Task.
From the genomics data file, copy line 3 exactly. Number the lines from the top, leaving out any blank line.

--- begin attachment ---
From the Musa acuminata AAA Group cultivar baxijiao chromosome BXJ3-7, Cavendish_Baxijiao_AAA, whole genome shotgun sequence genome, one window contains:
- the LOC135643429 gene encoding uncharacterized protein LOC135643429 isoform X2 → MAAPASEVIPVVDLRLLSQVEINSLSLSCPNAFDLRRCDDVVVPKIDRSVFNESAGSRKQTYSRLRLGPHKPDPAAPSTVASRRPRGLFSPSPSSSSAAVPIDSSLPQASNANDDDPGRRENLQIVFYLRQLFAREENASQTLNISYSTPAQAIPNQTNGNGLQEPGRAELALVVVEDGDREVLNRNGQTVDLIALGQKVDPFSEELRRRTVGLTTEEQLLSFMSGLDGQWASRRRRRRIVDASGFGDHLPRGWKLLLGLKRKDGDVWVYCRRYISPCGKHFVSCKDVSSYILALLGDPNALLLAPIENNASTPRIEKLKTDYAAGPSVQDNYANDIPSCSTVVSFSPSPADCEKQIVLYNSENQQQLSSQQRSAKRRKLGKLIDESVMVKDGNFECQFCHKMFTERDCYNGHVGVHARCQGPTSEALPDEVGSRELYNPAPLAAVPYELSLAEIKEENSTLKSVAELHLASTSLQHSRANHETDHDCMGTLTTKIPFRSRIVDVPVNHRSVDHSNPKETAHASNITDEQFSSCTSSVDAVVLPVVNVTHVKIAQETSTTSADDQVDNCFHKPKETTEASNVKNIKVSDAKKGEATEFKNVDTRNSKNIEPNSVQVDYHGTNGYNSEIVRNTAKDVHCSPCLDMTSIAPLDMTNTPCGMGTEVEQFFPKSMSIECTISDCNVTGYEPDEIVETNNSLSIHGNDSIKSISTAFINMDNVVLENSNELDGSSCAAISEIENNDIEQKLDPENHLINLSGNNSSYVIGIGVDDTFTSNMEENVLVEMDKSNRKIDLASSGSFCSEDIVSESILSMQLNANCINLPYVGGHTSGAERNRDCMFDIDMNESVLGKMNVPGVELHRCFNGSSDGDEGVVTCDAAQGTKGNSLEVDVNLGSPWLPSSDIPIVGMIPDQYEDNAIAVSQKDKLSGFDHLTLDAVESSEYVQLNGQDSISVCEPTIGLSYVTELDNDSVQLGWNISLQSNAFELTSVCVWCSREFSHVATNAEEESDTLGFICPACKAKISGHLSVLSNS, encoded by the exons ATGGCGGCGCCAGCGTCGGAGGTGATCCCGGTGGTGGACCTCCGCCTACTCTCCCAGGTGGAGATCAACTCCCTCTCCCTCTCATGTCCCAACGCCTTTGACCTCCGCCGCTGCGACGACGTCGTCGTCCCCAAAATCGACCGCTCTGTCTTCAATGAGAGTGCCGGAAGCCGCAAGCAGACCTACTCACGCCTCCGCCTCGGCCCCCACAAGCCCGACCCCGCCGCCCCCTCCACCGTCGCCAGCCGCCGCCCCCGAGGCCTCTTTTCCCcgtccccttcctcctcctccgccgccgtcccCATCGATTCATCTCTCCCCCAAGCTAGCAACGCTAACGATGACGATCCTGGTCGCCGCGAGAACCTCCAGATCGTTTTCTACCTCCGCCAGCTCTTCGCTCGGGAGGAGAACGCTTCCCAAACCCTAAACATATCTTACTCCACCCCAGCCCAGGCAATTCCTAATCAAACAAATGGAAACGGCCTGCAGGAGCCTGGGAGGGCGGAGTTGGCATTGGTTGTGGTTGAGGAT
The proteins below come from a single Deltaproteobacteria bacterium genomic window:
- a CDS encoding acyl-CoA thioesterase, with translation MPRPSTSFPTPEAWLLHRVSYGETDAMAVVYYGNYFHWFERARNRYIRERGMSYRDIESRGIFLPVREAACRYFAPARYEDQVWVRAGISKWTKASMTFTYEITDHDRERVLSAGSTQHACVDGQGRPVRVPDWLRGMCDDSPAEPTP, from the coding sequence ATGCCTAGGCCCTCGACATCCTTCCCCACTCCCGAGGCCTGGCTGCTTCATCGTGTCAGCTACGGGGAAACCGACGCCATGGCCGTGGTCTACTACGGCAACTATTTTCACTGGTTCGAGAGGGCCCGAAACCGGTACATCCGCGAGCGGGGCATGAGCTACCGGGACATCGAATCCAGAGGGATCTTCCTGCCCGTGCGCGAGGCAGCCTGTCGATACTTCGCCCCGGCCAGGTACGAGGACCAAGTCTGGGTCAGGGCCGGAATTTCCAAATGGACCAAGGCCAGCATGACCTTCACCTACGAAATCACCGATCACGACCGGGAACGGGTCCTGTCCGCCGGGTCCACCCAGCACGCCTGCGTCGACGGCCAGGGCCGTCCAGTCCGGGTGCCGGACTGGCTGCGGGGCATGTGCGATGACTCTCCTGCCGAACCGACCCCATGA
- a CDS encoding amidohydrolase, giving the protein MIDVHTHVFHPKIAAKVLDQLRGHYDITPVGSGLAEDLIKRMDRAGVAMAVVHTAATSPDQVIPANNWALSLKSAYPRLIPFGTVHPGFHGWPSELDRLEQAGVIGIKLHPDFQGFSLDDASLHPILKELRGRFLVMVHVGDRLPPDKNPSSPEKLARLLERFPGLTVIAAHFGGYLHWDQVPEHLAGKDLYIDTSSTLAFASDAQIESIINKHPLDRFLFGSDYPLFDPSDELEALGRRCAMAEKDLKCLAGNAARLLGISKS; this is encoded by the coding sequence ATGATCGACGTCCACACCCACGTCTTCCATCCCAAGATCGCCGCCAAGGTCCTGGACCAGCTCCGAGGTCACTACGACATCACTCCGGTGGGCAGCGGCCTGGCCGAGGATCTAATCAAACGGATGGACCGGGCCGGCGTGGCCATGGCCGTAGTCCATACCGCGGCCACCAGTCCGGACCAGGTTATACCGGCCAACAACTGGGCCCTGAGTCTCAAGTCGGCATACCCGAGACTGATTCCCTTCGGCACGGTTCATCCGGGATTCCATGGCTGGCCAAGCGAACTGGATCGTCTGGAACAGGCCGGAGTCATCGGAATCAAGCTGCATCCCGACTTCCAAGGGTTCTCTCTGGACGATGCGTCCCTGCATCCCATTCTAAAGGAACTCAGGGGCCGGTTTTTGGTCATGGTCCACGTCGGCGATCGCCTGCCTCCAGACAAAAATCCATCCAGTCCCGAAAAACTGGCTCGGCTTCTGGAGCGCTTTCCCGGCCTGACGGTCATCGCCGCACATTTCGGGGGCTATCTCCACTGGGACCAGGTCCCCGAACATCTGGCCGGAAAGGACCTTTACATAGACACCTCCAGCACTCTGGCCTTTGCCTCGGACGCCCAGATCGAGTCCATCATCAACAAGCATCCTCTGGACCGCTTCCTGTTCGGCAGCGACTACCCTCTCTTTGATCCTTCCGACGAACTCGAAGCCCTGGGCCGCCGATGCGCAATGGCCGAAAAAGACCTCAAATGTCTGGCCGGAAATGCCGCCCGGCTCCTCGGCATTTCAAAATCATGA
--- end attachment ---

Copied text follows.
The proteins below come from a single Deltaproteobacteria bacterium genomic window: